9. Your journey is visible. Checklists are like a GPS that helps you locate where you are in the process. When steps are complicated, complex, or simply numerous, checklists keep track of how far you have come and how much more you have to go.

10. Reduces anxiety. Checklists can act as stress and anxiety reducers. Having a checklist gives you piece of mind by ensuring that you have not forgotten or missed a vital step and are on the path of successfully completing the task at hand.

So, the next time someone complains that checklists are boring, routine, onerous, or unimportant, you can show them this list. Ask the person to read it thoroughly with a calm mind and a cup of coffee. Have them add it to their checklist of “things to do today.”

Further reading
Being More Effective: The Benefits of Using Checklists
Three Benefits of Using Checklists
The Checklist Manifesto by Atul Gawande
The Power of Checklists
Seven management benefits of using a checklist
Eight Important Reasons to Use Checklists in Your Business and Three Ways to Shortcut Your Way to Using Checklists for Success in Your Online Business


About The Author

Shobhendu Prabhakar’s picture

Shobhendu Prabhakar

Shobhendu Prabhakar is working with TechnipFMC in a project quality manager role. He holds a bachelor’s degree in mechanical engineering, a master’s degree in mechanical design engineering and a master’s degree in business administration. He is a Jones Scholar (Rice University in Houston) and a certified ISO 9001 lead auditor with around 14+ years of professional experience in quality assurance and quality control area in oil and gas and related industries. This article does not represent any TechnipFMC position, and it is in no way related to TechnipFMC


One drawback to checklists 

One drawback to checklists  is discipline and close supervision. As a QA Supervisor, Engineer, and QMS auditor, I have occasionally found employees doing a number of steps from memory or taking short-cuts,  and then later going back and checking off steps and/or filling in data.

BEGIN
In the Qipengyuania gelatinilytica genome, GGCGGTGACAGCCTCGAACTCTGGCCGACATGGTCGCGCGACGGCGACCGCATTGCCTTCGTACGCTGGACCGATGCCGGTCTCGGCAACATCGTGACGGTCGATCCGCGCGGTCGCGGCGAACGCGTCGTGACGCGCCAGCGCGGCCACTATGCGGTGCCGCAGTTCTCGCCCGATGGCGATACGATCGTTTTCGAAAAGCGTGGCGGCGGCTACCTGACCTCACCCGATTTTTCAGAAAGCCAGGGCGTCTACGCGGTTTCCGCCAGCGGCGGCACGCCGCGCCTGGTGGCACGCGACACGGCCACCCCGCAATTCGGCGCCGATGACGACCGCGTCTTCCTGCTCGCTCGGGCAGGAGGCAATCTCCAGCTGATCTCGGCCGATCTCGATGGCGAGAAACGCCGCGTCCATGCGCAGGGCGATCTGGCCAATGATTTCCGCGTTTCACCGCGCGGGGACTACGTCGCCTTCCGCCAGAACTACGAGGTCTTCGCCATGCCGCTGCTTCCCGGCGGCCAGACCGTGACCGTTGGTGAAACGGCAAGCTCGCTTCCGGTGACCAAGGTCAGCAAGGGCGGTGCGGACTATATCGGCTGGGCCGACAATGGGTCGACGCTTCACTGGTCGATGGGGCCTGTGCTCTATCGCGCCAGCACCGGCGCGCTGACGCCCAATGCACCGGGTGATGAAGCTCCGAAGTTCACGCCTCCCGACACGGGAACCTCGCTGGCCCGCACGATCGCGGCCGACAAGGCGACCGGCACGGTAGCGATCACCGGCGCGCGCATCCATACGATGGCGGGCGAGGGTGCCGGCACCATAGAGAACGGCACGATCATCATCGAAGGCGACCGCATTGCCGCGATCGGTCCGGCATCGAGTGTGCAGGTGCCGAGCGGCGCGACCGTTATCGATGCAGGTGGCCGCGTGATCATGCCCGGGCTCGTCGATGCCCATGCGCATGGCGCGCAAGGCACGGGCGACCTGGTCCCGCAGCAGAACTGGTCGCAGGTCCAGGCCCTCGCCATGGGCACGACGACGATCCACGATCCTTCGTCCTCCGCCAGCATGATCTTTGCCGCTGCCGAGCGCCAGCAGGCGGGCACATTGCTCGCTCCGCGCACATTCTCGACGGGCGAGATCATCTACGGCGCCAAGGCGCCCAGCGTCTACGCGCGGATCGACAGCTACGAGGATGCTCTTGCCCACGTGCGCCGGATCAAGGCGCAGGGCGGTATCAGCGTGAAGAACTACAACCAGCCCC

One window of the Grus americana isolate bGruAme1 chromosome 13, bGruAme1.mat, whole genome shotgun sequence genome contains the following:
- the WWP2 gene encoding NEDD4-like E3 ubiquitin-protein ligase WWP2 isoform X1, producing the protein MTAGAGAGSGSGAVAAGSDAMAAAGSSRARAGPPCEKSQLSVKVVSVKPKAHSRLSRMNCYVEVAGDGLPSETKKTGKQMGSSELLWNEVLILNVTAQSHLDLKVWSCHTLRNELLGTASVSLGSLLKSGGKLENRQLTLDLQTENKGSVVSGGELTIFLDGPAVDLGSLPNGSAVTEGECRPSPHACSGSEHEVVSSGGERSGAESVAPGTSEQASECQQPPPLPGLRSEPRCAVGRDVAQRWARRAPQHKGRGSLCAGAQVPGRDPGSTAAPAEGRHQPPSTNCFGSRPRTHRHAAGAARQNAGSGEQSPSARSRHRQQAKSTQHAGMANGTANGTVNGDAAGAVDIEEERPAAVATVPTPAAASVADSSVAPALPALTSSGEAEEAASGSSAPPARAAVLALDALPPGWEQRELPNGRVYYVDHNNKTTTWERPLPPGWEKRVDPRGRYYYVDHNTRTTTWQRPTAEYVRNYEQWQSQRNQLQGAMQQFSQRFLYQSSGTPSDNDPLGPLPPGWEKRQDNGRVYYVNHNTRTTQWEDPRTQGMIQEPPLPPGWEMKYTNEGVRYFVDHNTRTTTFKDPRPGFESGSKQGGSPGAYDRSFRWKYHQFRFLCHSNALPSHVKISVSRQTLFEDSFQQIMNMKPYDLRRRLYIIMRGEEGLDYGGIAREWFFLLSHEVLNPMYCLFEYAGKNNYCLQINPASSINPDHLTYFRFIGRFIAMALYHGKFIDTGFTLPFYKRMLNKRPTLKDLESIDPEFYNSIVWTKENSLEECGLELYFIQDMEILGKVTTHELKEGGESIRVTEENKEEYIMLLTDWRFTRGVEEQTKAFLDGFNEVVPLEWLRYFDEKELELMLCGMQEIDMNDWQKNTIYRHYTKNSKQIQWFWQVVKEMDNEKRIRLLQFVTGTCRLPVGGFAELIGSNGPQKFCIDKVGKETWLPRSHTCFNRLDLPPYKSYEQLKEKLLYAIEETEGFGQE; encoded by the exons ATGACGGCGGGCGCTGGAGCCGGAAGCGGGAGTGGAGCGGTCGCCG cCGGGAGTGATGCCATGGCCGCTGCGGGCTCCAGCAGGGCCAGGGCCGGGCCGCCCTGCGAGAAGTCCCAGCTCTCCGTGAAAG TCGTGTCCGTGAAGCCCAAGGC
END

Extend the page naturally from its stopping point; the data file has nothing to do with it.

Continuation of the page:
When using a checklist, one should think not of the process of checking boxes but of the process of improving the checklist itself.

If you are an expert, you may know of process improvements that should be integrated into the process and thus the checklist.

If you are a neophyte, you are likely to notice where the checklist could make the process clearer.

And if you're a manager, you should take the words of both neophyte and expert seriously as they are the keys to improvement...


While I am a big fan of checklists I am not a fan of the way they are often used by managers.  Too often managers want the checklist to present a record of ideal conditions and if a checklist were to indicate a problem they are inclined to punish an employee for failure.  The result is that employees often take a perfunctory approach to performing the checks that underpin the checklist or they simply falsify the data to show only what the manager has implicitly said they want to see.

Checklists are valuable tools and their value should not be undermined by misuse.  They should be used to prevent system failure.  They should be used to identify opportunities for improvement.  They should not be used to identify tergets for criticism.